An Introduction to Some Great Contemporary Horror Short Story Writers

Horror seems to be best in short form. Sure, we’ve got Stephen King and The Exorcist and Rosemary’s Baby as shining examples of the success of the novelization of horror, but the really great stuff, the stuff that lies in wait beneath the mainstream, the stuff you can be pretentious about, comes in the form of the short story.

Great short horror is usually also the stuff you have to discover or be introduced to. Algernon Blackwood and Arthur Machen come to mind as examples of classic horror short story writers that I stumbled upon or was told about.  I’m writing now to introduce you to a few great contemporary horror short story writers — via examples of their short story collections — that have stood out as I’ve purchased books for the New and Featured Department’s horror collection:

Tales of Pain and Wonder by Caitlin Kiernan — I’ve probably mentioned Kiernan’s novel The Red Tree at least fifty times while writing for this blog. Sometimes, I feel like every blog post I write should be about that book. Yes, it was that good. It was a revelation. However, among underground horror aficionados, Kiernan is probably best known for her short stories. Tales of Pain and Wonder is filled with short stories that are dark and violent, yet beautifully written.

Occultation by Laird Barron — The first short story of Barron’s I read was “Catch Hell,” which is collected in another great horror short story collection, Lovecraft Unbound. That story reminded me of Lovecraft meets The Wicker Man. Indeed, Barron does a great job of mixing Lovecraft with a kind of pagan revelry; just check out the cover of Occultation to get a feel for what I mean.

Tempting Providence and Other Stories by Jonathan Thomas — Here’s a book of horror short stories about Providence, RI, the hometown of the man himself, H. P. Lovecraft. See those tentacles twisting around the cover of the book? That’s a good sign that Thomas knows what he’s talking about. But seriously, the Lovecraft inspiration aside, this is a strong collection of short stories from Hippocampus Press, which is a very important independent horror publisher to pay attention to. I first learned about them because of the next book . . .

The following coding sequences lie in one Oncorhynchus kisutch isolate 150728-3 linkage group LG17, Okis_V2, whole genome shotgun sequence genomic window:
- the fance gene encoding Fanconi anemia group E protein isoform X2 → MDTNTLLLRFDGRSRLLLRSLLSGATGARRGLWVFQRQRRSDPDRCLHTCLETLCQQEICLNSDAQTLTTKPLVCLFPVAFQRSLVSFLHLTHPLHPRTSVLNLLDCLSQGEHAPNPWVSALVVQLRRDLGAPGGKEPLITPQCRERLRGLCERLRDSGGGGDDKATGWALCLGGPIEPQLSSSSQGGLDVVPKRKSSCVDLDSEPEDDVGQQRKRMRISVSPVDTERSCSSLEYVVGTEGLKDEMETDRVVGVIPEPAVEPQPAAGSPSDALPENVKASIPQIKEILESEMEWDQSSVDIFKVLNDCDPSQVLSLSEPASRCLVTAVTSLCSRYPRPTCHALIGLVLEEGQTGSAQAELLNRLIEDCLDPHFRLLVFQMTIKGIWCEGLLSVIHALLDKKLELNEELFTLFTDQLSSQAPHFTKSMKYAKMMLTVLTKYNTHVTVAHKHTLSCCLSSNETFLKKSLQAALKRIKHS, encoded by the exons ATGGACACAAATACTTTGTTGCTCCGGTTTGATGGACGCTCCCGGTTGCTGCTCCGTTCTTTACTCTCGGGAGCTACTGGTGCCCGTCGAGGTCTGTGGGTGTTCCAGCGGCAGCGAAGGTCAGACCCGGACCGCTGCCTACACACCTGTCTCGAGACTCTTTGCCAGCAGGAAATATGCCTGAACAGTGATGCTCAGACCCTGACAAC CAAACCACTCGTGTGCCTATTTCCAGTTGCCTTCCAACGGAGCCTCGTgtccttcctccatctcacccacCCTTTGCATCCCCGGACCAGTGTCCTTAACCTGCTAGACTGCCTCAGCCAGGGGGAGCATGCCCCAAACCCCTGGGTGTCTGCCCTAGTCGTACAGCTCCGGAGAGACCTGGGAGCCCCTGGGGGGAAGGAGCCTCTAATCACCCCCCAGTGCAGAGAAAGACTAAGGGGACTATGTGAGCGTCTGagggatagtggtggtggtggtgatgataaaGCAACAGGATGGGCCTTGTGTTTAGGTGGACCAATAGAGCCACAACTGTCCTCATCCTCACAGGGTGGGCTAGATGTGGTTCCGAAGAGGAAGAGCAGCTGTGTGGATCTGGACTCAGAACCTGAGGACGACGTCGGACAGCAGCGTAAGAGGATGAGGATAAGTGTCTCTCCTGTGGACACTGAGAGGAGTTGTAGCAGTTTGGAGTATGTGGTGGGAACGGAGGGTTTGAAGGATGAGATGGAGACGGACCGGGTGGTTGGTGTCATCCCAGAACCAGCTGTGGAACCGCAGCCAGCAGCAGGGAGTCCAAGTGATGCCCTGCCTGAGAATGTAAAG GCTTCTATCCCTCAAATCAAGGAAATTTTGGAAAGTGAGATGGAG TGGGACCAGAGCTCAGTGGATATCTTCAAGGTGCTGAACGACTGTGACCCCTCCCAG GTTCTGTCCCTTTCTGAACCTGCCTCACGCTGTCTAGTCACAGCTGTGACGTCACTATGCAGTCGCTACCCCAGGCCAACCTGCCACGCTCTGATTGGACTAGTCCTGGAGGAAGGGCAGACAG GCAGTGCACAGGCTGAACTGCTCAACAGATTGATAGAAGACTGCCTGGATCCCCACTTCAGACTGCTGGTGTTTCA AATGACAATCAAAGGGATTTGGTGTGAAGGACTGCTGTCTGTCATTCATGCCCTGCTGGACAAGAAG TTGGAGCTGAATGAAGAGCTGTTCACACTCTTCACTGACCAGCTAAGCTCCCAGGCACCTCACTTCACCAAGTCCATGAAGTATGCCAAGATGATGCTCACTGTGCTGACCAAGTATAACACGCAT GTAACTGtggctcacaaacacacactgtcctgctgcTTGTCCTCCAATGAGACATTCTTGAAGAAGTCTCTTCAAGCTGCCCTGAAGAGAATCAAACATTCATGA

Seven Deadly Pleasures by Michael Aronovitz — . . . which Hippocampus published and which really freaked me out while I was reading it on a creepy, overcast fall day last year. The stories in this collection feel, in a lot of ways, like episodes of Tales from the Darkside, or some similar dark, episodic horror television show. Every story, that is, but the last one, “The Toll Booth,” which was so terribly realistic that I still think of it and feel disturbed.

Consider this a sample of all the great short story collections and writers the New and Featured horror collection has to offer. Are there any other great horror short story writers or collections you’d like to introduce me to?


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3 responses to “An Introduction to Some Great Contemporary Horror Short Story Writers

  1. Charlotte

    I’m sorry, Wes, but you just haven’t convinced me to read horror stories. The authors’ imaginations are frequently very exciting, though it does make one wonder what fires those imaginations. But I prefer fiction that is like someone’s real life. The imagination that creates such fiction is subtler, has more philosophical meaning in it, is more difficult to figure out, and usually offers some kind of new insight to the reader. I recommend fiction as the best kind of reading for learning something new about life. OK, I’ll even put in a plug for my favorite American writer, Philip Roth. He can “suggest” more in one paragraph than – well, my own imagination fails me here. But I rarely finish a Roth novel, without having to sit alone for a while to think about what I have learned.

  2. Whew. I won’t have to fight off Charlotte on my way to the shelf to scoop up all of Wes’s recommendations. ;)

    Seriously, I love how there’s a book for everybody. And I know I could stand to read more Philip Roth myself – I adored The Plot Against America, which, arguably, actually IS a horror novel, albeit a psychological one…

    Leigh Anne

  3. Corey

    You know I’m always going to push my boy Manly Wade Wellman and his Appalachian folk horror. GOOOOD stuff.

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